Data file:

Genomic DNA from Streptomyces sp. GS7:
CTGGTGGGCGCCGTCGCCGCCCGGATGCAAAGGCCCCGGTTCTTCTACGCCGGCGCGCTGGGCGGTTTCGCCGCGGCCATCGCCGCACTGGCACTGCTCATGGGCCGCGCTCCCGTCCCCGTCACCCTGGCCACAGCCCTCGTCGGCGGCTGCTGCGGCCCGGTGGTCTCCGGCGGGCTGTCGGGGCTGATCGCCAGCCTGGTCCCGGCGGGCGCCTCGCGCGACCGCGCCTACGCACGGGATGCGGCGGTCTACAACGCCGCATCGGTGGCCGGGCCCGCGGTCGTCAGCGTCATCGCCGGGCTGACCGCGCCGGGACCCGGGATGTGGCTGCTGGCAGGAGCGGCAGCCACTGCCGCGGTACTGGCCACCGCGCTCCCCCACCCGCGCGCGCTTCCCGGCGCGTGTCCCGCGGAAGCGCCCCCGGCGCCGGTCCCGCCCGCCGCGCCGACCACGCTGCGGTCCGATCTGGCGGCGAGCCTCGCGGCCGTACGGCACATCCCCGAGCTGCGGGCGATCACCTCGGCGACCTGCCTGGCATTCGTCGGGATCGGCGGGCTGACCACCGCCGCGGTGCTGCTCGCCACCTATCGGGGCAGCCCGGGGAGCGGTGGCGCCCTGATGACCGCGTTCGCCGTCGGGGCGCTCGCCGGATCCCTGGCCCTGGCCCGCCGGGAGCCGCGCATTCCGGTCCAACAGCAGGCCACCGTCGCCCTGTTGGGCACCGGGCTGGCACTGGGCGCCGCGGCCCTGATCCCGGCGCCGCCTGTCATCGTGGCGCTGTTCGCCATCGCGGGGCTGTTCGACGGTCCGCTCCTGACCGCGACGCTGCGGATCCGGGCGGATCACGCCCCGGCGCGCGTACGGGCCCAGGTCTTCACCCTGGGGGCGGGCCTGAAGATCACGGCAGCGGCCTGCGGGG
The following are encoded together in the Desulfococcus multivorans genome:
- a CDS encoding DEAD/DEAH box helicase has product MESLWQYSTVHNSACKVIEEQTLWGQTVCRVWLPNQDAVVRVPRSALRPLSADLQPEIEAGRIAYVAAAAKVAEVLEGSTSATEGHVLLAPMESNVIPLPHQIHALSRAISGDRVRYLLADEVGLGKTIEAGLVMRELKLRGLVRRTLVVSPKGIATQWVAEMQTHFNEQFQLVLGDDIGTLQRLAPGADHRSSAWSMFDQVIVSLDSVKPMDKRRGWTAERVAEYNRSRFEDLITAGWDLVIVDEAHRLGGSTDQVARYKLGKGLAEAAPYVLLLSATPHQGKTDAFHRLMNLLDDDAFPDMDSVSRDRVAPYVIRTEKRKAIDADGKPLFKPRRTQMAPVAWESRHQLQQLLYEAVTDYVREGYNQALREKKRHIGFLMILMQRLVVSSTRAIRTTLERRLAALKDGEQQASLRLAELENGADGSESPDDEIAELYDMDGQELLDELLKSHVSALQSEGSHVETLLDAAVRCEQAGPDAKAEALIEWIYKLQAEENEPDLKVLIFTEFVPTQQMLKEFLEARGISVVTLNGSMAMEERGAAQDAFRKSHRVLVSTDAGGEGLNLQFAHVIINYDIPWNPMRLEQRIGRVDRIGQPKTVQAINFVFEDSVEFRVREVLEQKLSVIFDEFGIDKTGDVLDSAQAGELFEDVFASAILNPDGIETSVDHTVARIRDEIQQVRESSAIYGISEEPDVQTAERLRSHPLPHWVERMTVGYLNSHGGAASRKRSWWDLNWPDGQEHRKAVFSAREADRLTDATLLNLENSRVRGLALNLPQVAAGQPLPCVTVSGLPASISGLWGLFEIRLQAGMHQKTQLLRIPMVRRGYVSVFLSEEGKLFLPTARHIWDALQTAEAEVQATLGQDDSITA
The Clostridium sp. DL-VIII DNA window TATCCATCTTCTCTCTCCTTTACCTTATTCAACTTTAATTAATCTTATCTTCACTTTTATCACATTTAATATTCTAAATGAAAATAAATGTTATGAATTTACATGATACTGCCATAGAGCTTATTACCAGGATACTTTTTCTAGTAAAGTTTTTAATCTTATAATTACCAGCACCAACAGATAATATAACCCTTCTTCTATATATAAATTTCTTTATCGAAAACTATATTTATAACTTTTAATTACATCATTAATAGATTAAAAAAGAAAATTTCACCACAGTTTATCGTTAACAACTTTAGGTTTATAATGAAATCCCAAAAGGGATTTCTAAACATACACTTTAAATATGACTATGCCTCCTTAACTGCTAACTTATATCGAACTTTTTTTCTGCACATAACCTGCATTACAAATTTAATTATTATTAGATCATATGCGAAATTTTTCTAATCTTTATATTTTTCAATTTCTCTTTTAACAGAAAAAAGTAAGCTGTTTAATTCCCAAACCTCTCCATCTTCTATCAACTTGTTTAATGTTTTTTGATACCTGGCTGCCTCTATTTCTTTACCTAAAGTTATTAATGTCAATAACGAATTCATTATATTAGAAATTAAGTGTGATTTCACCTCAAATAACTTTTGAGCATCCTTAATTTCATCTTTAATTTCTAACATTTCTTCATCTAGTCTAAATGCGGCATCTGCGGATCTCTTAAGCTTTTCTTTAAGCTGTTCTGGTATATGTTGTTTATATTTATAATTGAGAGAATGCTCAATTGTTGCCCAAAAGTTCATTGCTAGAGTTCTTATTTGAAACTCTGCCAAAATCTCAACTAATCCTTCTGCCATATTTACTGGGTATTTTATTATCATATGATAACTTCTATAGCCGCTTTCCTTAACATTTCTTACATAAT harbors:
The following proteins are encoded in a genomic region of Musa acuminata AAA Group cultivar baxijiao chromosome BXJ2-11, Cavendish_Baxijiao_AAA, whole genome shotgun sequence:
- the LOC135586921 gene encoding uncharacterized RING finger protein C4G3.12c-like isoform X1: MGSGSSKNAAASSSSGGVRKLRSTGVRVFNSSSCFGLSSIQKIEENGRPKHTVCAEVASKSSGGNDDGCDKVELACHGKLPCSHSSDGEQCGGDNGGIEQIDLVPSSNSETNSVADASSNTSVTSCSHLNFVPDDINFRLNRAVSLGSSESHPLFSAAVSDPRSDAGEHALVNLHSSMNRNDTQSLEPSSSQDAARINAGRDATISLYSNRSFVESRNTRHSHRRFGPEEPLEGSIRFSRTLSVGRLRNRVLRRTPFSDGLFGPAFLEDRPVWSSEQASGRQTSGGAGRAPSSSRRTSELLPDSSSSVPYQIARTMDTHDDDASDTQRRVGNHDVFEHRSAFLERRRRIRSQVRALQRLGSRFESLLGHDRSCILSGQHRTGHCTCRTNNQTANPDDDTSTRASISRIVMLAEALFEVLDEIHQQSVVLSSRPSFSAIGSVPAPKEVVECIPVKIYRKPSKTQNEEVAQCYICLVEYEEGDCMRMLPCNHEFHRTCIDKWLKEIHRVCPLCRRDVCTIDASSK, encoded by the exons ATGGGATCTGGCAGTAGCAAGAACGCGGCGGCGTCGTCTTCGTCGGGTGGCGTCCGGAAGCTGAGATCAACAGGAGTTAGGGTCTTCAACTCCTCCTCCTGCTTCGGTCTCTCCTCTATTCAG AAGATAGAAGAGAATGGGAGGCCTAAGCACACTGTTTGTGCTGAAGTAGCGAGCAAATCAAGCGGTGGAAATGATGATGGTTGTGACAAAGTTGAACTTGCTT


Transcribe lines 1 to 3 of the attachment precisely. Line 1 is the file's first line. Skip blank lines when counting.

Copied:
Genomic DNA from Streptomyces sp. GS7:
CTGGTGGGCGCCGTCGCCGCCCGGATGCAAAGGCCCCGGTTCTTCTACGCCGGCGCGCTGGGCGGTTTCGCCGCGGCCATCGCCGCACTGGCACTGCTCATGGGCCGCGCTCCCGTCCCCGTCACCCTGGCCACAGCCCTCGTCGGCGGCTGCTGCGGCCCGGTGGTCTCCGGCGGGCTGTCGGGGCTGATCGCCAGCCTGGTCCCGGCGGGCGCCTCGCGCGACCGCGCCTACGCACGGGATGCGGCGGTCTACAACGCCGCATCGGTGGCCGGGCCCGCGGTCGTCAGCGTCATCGCCGGGCTGACCGCGCCGGGACCCGGGATGTGGCTGCTGGCAGGAGCGGCAGCCACTGCCGCGGTACTGGCCACCGCGCTCCCCCACCCGCGCGCGCTTCCCGGCGCGTGTCCCGCGGAAGCGCCCCCGGCGCCGGTCCCGCCCGCCGCGCCGACCACGCTGCGGTCCGATCTGGCGGCGAGCCTCGCGGCCGTACGGCACATCCCCGAGCTGCGGGCGATCACCTCGGCGACCTGCCTGGCATTCGTCGGGATCGGCGGGCTGACCACCGCCGCGGTGCTGCTCGCCACCTATCGGGGCAGCCCGGGGAGCGGTGGCGCCCTGATGACCGCGTTCGCCGTCGGGGCGCTCGCCGGATCCCTGGCCCTGGCCCGCCGGGAGCCGCGCATTCCGGTCCAACAGCAGGCCACCGTCGCCCTGTTGGGCACCGGGCTGGCACTGGGCGCCGCGGCCCTGATCCCGGCGCCGCCTGTCATCGTGGCGCTGTTCGCCATCGCGGGGCTGTTCGACGGTCCGCTCCTGACCGCGACGCTGCGGATCCGGGCGGATCACGCCCCGGCGCGCGTACGGGCCCAGGTCTTCACCCTGGGGGCGGGCCTGAAGATCACGGCAGCGGCCTGCGGGG
The following are encoded together in the Desulfococcus multivorans genome: